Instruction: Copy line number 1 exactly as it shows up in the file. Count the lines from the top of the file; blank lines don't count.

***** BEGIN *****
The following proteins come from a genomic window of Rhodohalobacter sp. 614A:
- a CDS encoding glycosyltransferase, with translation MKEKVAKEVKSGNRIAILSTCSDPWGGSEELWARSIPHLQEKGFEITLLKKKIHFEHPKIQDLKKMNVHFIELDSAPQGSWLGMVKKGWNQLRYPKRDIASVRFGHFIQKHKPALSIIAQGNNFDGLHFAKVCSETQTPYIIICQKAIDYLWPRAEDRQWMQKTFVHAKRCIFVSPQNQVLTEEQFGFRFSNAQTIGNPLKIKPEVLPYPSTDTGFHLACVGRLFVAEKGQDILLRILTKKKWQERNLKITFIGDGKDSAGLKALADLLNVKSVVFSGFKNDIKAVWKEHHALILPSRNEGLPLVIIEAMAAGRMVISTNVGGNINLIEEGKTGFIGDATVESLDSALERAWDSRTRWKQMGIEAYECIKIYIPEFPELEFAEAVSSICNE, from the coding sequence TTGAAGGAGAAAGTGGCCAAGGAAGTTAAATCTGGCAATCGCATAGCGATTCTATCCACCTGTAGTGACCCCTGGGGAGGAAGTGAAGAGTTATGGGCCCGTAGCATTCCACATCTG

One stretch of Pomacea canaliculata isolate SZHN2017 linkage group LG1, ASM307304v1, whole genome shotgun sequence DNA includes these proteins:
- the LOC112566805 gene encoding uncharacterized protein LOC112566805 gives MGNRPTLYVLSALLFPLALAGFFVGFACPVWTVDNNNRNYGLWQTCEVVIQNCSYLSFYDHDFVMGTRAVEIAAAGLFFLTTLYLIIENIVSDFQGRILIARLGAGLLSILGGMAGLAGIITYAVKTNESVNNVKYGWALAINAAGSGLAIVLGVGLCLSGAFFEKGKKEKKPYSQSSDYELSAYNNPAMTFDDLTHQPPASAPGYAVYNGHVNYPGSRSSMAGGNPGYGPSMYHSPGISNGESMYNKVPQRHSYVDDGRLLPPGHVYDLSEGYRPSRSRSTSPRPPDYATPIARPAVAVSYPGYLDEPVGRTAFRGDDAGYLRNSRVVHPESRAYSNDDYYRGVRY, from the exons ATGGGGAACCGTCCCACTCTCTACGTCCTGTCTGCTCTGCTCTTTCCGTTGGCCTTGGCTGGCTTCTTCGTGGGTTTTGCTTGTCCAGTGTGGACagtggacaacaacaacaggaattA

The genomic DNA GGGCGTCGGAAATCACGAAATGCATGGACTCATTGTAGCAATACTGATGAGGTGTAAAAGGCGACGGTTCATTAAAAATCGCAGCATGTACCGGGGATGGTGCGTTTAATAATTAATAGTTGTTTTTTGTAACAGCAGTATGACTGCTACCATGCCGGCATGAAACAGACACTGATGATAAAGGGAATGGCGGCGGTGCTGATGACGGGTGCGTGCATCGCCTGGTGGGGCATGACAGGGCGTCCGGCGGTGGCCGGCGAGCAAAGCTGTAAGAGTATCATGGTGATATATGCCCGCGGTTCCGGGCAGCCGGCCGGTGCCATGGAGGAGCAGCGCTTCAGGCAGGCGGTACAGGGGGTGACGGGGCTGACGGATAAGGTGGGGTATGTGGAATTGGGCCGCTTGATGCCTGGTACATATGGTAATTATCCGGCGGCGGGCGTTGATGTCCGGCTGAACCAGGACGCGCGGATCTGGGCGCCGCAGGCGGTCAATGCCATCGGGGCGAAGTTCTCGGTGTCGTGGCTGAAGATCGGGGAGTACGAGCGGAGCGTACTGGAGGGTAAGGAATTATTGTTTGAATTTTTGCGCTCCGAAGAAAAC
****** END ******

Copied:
The following proteins come from a genomic window of Rhodohalobacter sp. 614A: